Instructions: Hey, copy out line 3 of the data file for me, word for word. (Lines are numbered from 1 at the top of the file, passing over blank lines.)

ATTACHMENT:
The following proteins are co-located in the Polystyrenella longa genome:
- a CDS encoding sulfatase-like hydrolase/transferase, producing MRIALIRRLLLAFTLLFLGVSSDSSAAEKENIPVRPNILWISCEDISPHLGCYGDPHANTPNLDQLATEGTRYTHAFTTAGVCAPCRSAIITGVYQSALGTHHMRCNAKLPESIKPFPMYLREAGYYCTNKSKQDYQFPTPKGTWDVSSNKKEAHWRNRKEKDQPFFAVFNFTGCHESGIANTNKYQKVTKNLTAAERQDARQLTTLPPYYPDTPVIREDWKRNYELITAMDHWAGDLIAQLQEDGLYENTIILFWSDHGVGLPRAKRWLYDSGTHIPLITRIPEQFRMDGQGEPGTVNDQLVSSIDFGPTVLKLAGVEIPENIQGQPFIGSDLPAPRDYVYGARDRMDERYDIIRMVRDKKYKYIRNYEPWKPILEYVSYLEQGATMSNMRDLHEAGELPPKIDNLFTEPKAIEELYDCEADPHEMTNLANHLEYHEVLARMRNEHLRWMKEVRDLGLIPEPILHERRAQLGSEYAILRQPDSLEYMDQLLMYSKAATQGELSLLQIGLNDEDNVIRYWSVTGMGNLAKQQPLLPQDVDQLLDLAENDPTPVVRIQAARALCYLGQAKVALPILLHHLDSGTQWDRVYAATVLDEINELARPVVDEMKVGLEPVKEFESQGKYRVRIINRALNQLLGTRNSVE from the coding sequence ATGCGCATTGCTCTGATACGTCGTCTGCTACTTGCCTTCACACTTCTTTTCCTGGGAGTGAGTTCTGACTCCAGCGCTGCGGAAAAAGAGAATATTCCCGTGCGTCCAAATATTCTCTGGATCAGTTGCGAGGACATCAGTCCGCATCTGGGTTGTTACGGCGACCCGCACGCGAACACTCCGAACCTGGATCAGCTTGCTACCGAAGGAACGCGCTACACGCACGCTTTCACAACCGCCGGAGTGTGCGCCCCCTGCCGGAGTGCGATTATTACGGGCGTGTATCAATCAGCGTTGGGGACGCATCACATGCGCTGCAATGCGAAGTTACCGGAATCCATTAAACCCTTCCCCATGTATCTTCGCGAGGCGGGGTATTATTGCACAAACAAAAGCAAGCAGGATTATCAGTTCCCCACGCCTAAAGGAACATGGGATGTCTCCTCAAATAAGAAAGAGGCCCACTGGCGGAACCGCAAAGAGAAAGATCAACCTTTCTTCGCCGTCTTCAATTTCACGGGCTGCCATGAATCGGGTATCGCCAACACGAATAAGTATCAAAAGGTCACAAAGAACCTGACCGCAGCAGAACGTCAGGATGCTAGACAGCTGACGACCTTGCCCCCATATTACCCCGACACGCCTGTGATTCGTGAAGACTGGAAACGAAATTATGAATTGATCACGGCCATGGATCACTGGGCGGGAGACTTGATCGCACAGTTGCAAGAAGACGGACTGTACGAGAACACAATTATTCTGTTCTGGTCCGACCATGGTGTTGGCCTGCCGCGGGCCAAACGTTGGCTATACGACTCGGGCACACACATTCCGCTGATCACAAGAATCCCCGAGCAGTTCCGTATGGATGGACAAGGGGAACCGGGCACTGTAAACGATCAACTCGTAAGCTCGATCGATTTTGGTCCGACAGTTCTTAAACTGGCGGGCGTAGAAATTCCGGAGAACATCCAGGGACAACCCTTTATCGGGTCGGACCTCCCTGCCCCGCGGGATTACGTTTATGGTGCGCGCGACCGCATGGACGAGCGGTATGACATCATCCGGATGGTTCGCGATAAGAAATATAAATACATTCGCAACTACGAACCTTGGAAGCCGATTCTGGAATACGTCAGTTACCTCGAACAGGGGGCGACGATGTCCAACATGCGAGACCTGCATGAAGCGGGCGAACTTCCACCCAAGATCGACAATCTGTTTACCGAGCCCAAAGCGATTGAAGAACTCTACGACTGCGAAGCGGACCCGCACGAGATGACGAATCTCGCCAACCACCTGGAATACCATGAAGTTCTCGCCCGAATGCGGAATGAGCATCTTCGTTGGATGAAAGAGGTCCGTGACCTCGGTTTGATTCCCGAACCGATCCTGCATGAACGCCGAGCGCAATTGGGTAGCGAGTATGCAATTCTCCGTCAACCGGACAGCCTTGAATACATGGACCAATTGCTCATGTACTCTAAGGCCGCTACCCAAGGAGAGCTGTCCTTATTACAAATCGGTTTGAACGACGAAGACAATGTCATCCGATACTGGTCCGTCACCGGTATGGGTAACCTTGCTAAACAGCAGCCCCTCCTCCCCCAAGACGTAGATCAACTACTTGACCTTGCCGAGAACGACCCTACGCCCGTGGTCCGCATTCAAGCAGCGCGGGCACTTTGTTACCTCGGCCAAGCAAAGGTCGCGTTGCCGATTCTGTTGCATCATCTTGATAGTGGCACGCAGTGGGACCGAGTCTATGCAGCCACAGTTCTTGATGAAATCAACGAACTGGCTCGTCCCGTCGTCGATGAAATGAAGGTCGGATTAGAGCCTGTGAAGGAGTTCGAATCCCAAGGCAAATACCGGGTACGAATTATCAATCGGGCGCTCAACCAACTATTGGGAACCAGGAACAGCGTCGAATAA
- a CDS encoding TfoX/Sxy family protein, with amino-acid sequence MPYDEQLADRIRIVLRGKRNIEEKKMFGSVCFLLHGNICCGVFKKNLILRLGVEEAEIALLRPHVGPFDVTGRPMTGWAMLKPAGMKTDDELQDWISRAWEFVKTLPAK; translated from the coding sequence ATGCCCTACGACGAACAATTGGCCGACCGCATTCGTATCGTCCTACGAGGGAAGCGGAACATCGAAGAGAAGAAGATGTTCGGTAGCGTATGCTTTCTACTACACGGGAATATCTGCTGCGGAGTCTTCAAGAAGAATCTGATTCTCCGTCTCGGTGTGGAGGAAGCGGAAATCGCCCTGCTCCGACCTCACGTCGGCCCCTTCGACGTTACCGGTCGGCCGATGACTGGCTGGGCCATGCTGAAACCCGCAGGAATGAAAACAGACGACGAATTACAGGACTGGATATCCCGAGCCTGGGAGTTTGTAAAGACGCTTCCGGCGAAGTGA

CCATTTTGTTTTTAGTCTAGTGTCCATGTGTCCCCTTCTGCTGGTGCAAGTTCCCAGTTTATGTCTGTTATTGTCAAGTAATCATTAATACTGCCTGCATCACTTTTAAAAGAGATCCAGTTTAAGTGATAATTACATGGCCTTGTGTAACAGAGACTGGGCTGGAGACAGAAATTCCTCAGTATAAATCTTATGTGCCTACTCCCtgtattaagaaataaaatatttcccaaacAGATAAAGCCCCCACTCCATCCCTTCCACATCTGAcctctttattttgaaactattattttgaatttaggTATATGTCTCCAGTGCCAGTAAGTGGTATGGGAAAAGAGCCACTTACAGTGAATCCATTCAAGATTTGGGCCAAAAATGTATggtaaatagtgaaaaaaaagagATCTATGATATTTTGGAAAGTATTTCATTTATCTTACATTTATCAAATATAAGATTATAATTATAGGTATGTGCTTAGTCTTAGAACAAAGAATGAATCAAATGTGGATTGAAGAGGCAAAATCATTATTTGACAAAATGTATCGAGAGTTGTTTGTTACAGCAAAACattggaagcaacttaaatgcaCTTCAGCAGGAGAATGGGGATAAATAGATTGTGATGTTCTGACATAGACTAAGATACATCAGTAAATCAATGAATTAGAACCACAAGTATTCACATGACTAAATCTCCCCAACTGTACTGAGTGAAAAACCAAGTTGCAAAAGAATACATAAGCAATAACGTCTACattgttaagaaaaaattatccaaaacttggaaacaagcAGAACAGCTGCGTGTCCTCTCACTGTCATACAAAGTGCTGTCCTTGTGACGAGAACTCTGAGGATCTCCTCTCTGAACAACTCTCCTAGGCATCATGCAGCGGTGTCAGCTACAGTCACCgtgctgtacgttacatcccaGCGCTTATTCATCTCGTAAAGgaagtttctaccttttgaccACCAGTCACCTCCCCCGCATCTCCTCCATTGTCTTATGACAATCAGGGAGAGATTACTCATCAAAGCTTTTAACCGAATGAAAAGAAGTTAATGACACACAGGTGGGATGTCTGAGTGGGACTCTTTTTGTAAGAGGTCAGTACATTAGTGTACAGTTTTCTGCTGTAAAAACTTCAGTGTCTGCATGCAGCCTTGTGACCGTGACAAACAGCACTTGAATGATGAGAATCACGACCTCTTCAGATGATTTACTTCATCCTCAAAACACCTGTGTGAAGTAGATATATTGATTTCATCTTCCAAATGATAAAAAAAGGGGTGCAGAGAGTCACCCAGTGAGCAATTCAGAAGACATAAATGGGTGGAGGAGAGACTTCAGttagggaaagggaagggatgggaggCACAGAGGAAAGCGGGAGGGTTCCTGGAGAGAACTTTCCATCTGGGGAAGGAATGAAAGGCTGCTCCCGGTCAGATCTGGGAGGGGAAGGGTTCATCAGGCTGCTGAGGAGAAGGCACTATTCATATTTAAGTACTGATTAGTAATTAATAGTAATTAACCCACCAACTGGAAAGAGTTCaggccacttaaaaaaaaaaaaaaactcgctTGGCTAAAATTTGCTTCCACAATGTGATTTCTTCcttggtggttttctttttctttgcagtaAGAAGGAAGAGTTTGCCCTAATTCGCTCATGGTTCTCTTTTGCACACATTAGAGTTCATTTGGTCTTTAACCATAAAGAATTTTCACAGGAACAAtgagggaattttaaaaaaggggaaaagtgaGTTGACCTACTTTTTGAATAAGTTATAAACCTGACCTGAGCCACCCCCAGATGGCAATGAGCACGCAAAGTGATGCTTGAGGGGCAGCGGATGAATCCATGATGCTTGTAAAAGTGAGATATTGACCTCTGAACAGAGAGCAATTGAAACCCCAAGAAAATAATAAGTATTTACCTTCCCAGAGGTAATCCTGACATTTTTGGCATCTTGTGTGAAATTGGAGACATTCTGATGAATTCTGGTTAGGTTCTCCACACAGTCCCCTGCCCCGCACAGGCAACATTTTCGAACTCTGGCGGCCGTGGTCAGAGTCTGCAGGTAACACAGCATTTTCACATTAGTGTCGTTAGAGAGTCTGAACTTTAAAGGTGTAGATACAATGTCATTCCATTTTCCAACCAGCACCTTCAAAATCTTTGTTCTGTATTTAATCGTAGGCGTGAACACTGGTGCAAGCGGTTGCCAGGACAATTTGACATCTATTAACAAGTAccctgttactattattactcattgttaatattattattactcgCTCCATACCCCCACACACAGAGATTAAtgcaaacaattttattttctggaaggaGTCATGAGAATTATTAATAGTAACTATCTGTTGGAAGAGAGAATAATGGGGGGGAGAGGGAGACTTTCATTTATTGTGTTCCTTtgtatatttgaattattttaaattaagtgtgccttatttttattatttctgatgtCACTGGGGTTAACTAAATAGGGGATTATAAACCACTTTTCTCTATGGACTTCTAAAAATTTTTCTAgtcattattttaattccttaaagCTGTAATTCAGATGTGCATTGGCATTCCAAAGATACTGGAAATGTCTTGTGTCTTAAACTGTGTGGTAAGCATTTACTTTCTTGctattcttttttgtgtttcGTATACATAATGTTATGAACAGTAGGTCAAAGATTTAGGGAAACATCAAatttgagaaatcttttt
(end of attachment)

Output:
- a CDS encoding TfoX/Sxy family protein, with amino-acid sequence MPYDEQLADRIRIVLRGKRNIEEKKMFGSVCFLLHGNICCGVFKKNLILRLGVEEAEIALLRPHVGPFDVTGRPMTGWAMLKPAGMKTDDELQDWISRAWEFVKTLPAK; translated from the coding sequence ATGCCCTACGACGAACAATTGGCCGACCGCATTCGTATCGTCCTACGAGGGAAGCGGAACATCGAAGAGAAGAAGATGTTCGGTAGCGTATGCTTTCTACTACACGGGAATATCTGCTGCGGAGTCTTCAAGAAGAATCTGATTCTCCGTCTCGGTGTGGAGGAAGCGGAAATCGCCCTGCTCCGACCTCACGTCGGCCCCTTCGACGTTACCGGTCGGCCGATGACTGGCTGGGCCATGCTGAAACCCGCAGGAATGAAAACAGACGACGAATTACAGGACTGGATATCCCGAGCCTGGGAGTTTGTAAAGACGCTTCCGGCGAAGTGA